Changes Coming for Senate Economic Development Bills
A Senate committee panel last Thursday discussed ongoing changes to bills that supporters say would improve the state’s economic outlook and provide businesses and Michigan residents with more opportunities.

The Senate Economic and Community Development Committee  heard more testimony on the Good Jobs bills, SB 579 , SB 580 and SB 581 , and the Strategic Outreach and Attraction Reserve Fund bills, SB 559 , SB 560 , SB 561 and SB 562 . The first set of bills would revive the Good Jobs for Michigan program and modify the program’s qualifications for an eligible business and certified new jobs, increase the wage requirements, decrease the required number of jobs and require those jobs to be permanent, full-time positions.

Committee members were provided with pages of substitutes, and Chair Sen. Mallory McMorrow (D-Royal Oak) said she would allow members and stakeholders to have time to read and review the bills. Sen. Mary Cavanagh (D-Redford Township), sponsor of SB 580, said the substitutes allowed for more inclusivity of novelty and smaller businesses.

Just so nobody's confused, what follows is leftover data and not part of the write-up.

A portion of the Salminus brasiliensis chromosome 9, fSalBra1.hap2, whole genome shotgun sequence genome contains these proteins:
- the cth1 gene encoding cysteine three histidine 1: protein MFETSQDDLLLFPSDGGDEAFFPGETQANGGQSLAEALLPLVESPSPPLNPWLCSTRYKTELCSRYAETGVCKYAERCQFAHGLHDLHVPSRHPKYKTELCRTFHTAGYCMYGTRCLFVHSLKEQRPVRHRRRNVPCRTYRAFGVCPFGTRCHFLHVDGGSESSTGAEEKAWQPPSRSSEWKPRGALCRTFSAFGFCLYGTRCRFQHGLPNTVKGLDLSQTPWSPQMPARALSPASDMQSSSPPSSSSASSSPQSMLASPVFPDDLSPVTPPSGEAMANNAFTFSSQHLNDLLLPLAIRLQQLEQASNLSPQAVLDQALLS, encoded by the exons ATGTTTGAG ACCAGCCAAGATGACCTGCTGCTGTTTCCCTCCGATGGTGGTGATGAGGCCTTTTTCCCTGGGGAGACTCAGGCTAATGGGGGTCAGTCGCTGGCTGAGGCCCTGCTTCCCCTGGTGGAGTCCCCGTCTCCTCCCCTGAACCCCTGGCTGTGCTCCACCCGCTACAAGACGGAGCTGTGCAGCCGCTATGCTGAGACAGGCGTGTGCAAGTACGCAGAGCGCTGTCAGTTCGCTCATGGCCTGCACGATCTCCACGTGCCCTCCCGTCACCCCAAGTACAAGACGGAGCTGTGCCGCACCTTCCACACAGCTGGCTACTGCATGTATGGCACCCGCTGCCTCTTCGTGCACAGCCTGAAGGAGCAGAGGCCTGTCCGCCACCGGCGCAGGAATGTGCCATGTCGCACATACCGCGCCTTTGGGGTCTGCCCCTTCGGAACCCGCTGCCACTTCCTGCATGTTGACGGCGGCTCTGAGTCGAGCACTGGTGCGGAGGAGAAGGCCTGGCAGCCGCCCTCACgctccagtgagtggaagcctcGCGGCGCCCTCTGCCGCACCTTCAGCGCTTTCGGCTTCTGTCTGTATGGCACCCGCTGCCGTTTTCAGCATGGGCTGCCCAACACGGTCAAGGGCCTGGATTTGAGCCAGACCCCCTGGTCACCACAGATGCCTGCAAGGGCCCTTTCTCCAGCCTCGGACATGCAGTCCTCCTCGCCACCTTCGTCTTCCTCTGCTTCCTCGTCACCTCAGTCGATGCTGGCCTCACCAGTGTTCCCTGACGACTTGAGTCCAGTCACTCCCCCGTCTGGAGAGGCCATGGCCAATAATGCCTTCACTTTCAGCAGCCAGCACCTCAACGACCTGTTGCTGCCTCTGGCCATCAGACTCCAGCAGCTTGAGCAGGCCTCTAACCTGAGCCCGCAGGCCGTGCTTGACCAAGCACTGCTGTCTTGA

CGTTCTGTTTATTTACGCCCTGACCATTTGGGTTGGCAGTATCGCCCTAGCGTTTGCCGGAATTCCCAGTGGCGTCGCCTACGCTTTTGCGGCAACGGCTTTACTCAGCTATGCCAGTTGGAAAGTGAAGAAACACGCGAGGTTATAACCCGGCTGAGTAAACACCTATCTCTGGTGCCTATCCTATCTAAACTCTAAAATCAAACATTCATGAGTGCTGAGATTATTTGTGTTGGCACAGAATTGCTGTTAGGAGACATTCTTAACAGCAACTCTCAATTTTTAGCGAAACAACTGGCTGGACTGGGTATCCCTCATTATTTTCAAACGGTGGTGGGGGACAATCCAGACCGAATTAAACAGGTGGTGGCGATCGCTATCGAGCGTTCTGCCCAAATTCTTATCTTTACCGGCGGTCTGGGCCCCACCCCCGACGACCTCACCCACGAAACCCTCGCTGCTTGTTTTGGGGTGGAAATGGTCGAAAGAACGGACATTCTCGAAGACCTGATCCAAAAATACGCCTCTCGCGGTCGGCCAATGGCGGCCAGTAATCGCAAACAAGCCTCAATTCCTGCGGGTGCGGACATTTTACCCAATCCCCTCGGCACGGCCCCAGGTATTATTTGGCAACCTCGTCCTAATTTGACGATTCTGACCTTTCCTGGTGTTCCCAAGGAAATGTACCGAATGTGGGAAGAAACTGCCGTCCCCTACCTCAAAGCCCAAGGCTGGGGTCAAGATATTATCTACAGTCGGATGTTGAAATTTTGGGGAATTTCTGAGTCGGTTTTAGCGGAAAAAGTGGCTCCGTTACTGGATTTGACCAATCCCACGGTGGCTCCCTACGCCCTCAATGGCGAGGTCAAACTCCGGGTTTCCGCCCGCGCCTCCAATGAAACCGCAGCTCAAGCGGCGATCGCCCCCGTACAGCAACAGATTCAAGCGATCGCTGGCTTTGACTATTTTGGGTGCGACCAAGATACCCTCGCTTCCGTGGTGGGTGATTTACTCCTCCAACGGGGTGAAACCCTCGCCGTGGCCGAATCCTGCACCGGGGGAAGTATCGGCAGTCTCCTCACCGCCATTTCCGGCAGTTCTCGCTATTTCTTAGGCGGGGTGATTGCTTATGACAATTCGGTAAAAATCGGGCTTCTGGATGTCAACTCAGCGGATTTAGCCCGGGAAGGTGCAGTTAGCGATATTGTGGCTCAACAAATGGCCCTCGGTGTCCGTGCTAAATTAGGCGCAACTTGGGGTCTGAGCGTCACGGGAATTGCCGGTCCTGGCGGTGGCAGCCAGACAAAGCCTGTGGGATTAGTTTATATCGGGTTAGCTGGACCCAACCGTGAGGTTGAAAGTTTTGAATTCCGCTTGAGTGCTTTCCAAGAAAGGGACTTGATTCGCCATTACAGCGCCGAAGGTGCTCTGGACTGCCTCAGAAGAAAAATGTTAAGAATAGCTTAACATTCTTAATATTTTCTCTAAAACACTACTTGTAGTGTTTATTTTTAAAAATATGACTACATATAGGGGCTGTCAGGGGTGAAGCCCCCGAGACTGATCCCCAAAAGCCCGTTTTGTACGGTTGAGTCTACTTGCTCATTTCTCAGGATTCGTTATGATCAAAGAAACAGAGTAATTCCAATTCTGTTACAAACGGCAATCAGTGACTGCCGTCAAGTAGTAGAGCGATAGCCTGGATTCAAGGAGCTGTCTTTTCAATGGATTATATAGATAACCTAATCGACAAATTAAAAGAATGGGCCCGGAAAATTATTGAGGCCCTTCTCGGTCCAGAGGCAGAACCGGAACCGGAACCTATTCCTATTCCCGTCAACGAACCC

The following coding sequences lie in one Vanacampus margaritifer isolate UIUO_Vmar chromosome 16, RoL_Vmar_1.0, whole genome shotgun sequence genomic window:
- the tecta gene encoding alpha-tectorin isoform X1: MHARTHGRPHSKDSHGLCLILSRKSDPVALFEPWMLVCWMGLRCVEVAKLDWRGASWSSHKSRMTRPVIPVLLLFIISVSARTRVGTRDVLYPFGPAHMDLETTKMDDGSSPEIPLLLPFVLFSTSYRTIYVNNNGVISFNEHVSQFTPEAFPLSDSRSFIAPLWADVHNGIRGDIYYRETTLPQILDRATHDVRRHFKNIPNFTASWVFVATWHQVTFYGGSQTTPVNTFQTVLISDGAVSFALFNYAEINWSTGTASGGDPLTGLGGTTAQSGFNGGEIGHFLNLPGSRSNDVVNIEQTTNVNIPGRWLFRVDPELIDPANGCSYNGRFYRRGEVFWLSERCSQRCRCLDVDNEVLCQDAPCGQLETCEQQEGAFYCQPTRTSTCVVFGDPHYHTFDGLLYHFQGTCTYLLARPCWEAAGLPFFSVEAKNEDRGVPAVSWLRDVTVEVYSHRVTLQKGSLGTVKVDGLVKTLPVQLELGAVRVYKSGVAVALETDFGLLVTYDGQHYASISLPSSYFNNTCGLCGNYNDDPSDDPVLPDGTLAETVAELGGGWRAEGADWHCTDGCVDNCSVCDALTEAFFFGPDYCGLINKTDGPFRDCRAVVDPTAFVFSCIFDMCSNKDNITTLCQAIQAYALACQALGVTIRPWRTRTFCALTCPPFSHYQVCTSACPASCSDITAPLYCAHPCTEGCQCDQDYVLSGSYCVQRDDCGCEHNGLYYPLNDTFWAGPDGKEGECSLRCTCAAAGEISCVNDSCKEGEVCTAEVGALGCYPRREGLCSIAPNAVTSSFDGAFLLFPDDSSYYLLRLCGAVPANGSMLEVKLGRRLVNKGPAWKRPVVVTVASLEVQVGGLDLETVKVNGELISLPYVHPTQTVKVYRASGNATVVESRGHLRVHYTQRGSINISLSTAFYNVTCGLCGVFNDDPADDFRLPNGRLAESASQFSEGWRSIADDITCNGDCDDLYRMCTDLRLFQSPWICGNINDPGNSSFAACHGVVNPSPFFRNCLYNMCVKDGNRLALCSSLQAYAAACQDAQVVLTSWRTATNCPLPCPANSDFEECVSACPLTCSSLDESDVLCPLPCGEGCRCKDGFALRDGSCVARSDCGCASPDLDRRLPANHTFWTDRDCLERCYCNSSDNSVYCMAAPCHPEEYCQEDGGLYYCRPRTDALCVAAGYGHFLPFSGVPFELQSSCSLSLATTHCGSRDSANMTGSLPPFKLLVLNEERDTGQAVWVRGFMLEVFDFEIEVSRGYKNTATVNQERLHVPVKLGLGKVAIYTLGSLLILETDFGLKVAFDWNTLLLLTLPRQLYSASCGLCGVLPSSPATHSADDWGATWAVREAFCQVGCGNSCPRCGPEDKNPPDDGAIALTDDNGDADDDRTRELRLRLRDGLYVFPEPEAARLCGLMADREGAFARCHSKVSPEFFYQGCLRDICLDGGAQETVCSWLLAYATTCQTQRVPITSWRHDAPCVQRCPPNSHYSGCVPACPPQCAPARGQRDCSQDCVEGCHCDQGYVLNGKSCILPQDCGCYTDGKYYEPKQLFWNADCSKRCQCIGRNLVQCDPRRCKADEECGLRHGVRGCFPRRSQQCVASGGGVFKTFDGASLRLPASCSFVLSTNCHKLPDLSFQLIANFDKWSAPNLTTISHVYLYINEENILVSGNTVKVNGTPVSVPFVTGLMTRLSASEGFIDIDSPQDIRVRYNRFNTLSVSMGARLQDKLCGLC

Jennifer Hayes, senior vice present of operations and public policy for Invest Detroit, said one of the organization’s big goals is to revitalize the city and these bills would be a good step forward.

There was mixed testimony during the committee for SB 559, SB 560, SB 561 and SB 562. The bills would rename the SOAR Fund to the Make it in Michigan Fund and would require the Michigan Strategic Fund to operate the Michigan 360 program and modify the scope of the Michigan Strategic Site Readiness program.

Tim Bartik, senior economist with the Upjohn Institute, testified in support of the bills. He said states should be shifting their mix of what they do to include a greater emphasis on various customized business services, like infrastructure, customized job training and business advice programs.